The other day I was feeling my usual bout of anxiety and doubt… Why am I doing this? My work is crap! You know, that kind of stuff. So I turned to my trusty copy of “Art and Fear” to find some words of consolation. I found words of encouragement and so much more.
“That’s also to say that usually – but not always – the piece you produce tomorrow will be shaped, purely and simply, by the tools you hold in your hand today.”
Of course the author was thinking more along the lines of painting materials like egg tempera, oils and acrylics. But can’t the same analogy be made for the rise of toy photography?
We are surrounded by plastic toys in the form of cheap imports from China, give aways at restaurants, movie tie ins and of course whatever we might have saved from our own childhoods. It seems that with all of these toys clambering for our attention something was bound to happen.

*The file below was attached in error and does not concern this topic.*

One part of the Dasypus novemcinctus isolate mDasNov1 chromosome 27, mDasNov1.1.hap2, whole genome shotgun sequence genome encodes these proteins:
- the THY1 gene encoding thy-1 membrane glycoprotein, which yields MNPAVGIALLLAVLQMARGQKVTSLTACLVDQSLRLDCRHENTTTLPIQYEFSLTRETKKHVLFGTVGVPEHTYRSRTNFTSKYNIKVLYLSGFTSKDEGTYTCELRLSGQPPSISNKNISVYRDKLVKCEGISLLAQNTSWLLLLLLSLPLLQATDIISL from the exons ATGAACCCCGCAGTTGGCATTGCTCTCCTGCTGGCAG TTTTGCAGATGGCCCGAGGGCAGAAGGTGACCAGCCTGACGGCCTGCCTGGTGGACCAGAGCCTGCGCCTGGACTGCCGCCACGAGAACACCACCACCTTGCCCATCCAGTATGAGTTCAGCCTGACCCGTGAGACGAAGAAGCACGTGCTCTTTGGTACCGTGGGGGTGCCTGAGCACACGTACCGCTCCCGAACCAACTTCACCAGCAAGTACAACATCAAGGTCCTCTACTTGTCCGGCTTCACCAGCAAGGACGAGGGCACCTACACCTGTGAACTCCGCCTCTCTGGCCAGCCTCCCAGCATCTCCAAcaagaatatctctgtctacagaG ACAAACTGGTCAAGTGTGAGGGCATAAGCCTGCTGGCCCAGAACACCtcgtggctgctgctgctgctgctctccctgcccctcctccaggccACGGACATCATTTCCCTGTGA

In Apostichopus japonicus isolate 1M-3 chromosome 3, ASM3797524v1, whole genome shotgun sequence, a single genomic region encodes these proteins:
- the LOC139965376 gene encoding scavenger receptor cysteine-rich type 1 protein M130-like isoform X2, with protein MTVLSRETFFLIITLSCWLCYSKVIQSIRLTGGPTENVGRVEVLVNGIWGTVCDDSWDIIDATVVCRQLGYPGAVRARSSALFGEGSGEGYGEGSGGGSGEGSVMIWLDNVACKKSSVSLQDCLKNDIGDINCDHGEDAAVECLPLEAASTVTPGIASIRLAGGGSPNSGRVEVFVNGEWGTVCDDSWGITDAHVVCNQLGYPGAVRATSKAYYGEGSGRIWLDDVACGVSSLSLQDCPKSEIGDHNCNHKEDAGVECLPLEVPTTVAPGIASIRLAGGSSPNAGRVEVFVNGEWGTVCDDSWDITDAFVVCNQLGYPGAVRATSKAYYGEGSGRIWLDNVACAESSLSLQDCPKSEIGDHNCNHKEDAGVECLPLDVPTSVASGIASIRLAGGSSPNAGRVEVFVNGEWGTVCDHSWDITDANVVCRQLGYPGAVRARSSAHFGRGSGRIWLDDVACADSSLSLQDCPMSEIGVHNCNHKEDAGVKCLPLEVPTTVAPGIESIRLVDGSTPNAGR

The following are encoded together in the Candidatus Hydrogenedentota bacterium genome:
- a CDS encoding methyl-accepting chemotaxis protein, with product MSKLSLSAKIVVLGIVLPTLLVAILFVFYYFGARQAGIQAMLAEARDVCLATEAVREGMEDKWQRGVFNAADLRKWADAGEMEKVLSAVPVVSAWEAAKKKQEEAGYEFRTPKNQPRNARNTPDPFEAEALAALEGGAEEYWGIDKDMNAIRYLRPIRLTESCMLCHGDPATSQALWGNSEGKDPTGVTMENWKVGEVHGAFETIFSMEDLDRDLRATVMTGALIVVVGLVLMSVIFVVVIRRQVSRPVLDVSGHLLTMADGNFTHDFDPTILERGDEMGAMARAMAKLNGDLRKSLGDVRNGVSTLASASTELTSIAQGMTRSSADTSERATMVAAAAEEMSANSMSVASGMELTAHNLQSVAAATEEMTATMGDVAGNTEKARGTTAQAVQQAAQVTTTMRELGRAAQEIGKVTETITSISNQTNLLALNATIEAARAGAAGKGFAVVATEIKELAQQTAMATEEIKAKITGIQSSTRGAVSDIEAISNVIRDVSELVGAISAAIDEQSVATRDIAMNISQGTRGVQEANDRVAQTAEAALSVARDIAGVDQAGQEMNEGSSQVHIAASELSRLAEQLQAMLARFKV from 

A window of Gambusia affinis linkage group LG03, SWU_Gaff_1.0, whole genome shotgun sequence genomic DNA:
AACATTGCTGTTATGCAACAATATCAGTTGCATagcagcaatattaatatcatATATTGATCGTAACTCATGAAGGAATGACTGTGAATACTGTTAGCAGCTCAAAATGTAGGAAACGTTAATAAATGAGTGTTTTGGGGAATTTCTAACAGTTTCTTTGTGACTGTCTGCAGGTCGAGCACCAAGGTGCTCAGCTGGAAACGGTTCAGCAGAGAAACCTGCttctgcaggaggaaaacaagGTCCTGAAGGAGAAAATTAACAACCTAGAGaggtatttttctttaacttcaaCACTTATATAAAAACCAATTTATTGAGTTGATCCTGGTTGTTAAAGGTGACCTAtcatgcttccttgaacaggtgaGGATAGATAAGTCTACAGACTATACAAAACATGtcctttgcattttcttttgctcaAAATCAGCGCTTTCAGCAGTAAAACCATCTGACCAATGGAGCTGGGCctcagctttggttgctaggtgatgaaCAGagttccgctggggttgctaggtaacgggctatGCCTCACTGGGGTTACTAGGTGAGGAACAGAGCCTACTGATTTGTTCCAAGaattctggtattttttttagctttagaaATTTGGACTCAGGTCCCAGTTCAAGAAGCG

When the ubiquitous camera phone was combined with social media (especially Instagram), a movement was born. I know we are a niche group, and a small one at that, but the creativity exhibited by some of these photographers is awe inspiring. There is craftsmanship, social awareness and special effects being employed to create some very memorable images.
I’m certainly not implying we are producing anything new. We have already seen with our previous guest posts that there are always pioneers in any field. But what we have now is a far greater range of styles and toys being used.
We will be hearing from a few of these new breed of toy photographers in the weeks ahead as we explore this amazing and creative movement we affectionately refer to as being Stuckinplastic.
Are there other influences that have created and shaped this toy photography movement?